Tired of braving the crowds at the Coop or Migros on Saturdays and interested in supporting local businesses and farms? Here’s your guide to going supermarket free in Lausanne.
It was during my weekly trip to the market for fruits and vegetables that I had the idea: instead of heading to the Coop for the rest of my groceries, why not try to do all my shopping at the market and in small local shops instead? I ended up finding everything on my list in my neighborhood that day without stepping foot in the Coop. And so began my month long experiment in doing all my shopping without a supermarket.
It turns out I was not the first person to have this idea. The “supermarket-free February” (février sans supermarchés) trend began in Switzerland a few years back and has now spread to other European countries. For 2022, En Vert Contre Tout launched a “supermarket-free summer”, and you can follow their website and Facebook page for more information and helpful tips.
Here is what I learned over the following 4 weeks of avoiding les “grandes surfaces”.
Why do it?
- It’s a great way to support our local businesses, farmers and entrepreneurs. Local stores are struggling right now post-Covid, and some that sell organic and bulk products have even been forced to close. Now is the time to support them.
- It’s good for the environment. You use MUCH less plastic, and most of the food comes from close by, cutting down on transport costs and emissions. One of the pesky plastic items I couldn’t get around at the grocery store was yogurt. Now my fresh-from-the-farm yogurt and milk come in glass jars that I return to the store each week to be reused.
- It costs roughly the same as going to a grocery store. While I didn’t do a product-by-product price comparison, my weekly spending wasn’t higher than normal.
- It’s much more enjoyable and strengthens your sense of community. You quickly get to know the people working in your neighborhood stores and might get to know some neighbors while you’re out too. As an added bonus, you don’t have to deal with shopping cart traffic jams in the produce section of the Coop.
What to keep in mind:
- Plan, plan, plan. Meal planning was key, as it was important to know exactly what I needed and therefore where I would need to go to get it all. I plotted out the spots where I would need to go each week, especially for hard to find products.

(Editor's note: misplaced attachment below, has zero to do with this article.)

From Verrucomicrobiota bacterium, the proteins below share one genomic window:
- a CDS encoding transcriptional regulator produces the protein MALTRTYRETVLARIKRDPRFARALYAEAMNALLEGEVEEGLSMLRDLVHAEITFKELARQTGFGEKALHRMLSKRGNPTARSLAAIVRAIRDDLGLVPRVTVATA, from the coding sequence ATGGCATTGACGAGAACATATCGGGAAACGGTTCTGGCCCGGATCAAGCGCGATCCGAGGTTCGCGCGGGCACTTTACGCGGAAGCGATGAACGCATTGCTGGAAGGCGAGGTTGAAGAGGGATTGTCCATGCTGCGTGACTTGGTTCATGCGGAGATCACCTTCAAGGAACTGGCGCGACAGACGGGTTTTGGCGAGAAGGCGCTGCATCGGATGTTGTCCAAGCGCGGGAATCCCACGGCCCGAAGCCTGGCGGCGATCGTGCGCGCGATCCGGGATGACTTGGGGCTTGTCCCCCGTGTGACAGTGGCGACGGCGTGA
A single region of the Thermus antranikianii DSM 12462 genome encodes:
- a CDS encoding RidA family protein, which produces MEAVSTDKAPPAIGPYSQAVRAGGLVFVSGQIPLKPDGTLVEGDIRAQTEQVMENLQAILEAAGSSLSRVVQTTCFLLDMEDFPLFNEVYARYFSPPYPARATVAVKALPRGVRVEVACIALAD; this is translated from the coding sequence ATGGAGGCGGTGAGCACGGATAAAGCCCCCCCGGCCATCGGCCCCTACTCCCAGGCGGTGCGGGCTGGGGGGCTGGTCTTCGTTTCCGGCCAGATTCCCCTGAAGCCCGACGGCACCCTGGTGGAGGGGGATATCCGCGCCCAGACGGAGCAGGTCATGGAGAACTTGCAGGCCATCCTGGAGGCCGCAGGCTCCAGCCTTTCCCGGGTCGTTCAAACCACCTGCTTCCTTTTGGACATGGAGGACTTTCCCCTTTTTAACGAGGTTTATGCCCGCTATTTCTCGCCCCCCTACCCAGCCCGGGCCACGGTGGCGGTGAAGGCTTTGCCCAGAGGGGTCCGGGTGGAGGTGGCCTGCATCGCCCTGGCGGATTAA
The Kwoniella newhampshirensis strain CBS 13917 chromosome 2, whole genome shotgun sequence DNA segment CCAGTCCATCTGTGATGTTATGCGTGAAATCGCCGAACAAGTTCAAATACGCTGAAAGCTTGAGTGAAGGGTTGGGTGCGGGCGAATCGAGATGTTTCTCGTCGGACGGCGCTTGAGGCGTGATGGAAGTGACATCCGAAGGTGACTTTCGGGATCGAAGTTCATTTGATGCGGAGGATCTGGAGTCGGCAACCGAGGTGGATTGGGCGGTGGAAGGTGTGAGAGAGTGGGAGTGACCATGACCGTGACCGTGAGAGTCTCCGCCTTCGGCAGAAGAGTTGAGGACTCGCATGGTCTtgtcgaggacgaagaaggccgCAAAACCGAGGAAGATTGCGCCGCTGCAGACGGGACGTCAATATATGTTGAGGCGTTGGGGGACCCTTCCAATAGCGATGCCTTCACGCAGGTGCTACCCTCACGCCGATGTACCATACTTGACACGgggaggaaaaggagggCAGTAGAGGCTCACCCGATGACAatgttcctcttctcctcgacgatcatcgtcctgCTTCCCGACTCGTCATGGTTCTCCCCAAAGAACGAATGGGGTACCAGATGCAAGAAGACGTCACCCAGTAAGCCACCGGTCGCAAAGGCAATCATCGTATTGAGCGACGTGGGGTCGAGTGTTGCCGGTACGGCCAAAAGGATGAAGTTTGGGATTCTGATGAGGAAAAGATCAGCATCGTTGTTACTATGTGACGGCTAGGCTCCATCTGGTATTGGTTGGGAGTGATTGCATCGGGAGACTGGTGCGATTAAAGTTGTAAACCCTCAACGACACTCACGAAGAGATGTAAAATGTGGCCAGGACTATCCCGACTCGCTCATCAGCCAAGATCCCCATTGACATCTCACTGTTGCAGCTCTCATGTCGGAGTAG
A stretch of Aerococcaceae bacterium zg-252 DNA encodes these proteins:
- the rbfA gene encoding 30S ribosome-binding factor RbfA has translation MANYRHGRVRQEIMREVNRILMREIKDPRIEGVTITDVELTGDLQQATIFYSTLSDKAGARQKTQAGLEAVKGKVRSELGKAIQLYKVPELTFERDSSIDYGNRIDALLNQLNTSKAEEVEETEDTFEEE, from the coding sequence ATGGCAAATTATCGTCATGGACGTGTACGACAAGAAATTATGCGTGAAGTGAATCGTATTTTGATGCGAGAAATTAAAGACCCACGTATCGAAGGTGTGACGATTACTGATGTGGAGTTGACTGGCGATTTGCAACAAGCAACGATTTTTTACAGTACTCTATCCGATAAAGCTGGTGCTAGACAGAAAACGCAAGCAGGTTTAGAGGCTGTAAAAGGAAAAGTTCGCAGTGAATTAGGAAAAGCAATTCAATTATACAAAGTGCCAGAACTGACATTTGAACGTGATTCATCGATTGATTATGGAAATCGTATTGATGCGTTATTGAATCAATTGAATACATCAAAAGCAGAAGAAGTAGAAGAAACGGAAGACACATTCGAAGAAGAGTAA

- You’ll mostly be eating what’s in season. So again, plan well and look up recipes and options for preparing what you’ll be finding in the market.
- It’s hard to find toilet paper. As are other similar products, such as cleaning supplies, etc. Kiss the Ground (which used to be Bio c’est Bon) does sell a wide variety of these products, so I would go there to stock up. Some places that sell in bulk or other natural food stores also carry these types of products. And making cosmetics and cleaning supplies at home is also an option for the more adventurous. Importantly, don’t stress too much about a total boycott! The goal is to support local business as much as possible, and some products just aren’t available there.
- This is certainly more challenging to do as a parent. Diapers and other products are harder to find, and going to several stores and markets can take a bit more (precious) time than a one-stop at the supermarket.
Where to go?
The many markets in and around Lausanne are a great place to get your produce. Find out when and where the closest market to you is here.
Be sure to check out your small, neighborhood épicieries, many of which may have the added bonus of carrying products from other countries or cultures (mine is Italy!). And find the closest dairy shop, butcher and the bakery for other fresh products. This website can help you find local organic stores nearby.
Lausanne has many organic health food stores, and some that sell self-service bulk foods, allowing you to buy pasta, grains, flour, and so much more in recyclable containers, decreasing your use of plastic. Some also carry home and beauty products:
- Kiss the Ground, Lausanne, Nyon, Morges, Vevey, Geneva,
- La Brouette, Lausanne
- Basic Products, Lausanne
- La Maison du vrac, Morges
- Bio Bulk, Chailly
- Aroma Vrac
- Terre vaudoise
- Epicerie du Prieuré (Pully)
- Saveurs en vrac
- Chez Laurene
- Ernest Epicerie
- Lutry Nature (for natural, unpackaged cleaning supplies)
Did you know you can also buy directly from a farm right here in Lausanne?
And there are several farm (or market) delivery services in and around Lausanne to help with your shopping: